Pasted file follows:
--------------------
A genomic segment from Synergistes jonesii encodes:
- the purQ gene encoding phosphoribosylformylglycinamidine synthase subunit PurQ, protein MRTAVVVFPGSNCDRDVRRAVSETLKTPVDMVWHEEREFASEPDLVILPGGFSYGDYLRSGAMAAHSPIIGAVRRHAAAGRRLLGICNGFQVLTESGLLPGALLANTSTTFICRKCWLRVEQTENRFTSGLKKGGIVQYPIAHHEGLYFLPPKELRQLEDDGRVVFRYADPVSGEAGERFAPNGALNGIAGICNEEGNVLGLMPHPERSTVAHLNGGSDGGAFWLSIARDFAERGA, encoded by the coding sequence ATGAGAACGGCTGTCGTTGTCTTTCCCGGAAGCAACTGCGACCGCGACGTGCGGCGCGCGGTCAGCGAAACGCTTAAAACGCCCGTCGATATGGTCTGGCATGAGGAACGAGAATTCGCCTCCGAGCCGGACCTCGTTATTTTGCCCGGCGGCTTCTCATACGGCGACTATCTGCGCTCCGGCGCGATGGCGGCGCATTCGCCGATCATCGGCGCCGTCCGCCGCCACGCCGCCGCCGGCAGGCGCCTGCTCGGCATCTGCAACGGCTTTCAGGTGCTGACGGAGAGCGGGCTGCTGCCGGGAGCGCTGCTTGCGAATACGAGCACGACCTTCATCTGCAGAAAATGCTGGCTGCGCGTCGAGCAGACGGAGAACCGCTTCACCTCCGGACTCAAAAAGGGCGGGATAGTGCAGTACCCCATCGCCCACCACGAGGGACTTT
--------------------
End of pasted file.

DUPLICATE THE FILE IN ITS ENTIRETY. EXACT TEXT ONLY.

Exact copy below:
A genomic segment from Synergistes jonesii encodes:
- the purQ gene encoding phosphoribosylformylglycinamidine synthase subunit PurQ, protein MRTAVVVFPGSNCDRDVRRAVSETLKTPVDMVWHEEREFASEPDLVILPGGFSYGDYLRSGAMAAHSPIIGAVRRHAAAGRRLLGICNGFQVLTESGLLPGALLANTSTTFICRKCWLRVEQTENRFTSGLKKGGIVQYPIAHHEGLYFLPPKELRQLEDDGRVVFRYADPVSGEAGERFAPNGALNGIAGICNEEGNVLGLMPHPERSTVAHLNGGSDGGAFWLSIARDFAERGA, encoded by the coding sequence ATGAGAACGGCTGTCGTTGTCTTTCCCGGAAGCAACTGCGACCGCGACGTGCGGCGCGCGGTCAGCGAAACGCTTAAAACGCCCGTCGATATGGTCTGGCATGAGGAACGAGAATTCGCCTCCGAGCCGGACCTCGTTATTTTGCCCGGCGGCTTCTCATACGGCGACTATCTGCGCTCCGGCGCGATGGCGGCGCATTCGCCGATCATCGGCGCCGTCCGCCGCCACGCCGCCGCCGGCAGGCGCCTGCTCGGCATCTGCAACGGCTTTCAGGTGCTGACGGAGAGCGGGCTGCTGCCGGGAGCGCTGCTTGCGAATACGAGCACGACCTTCATCTGCAGAAAATGCTGGCTGCGCGTCGAGCAGACGGAGAACCGCTTCACCTCCGGACTCAAAAAGGGCGGGATAGTGCAGTACCCCATCGCCCACCACGAGGGACTTT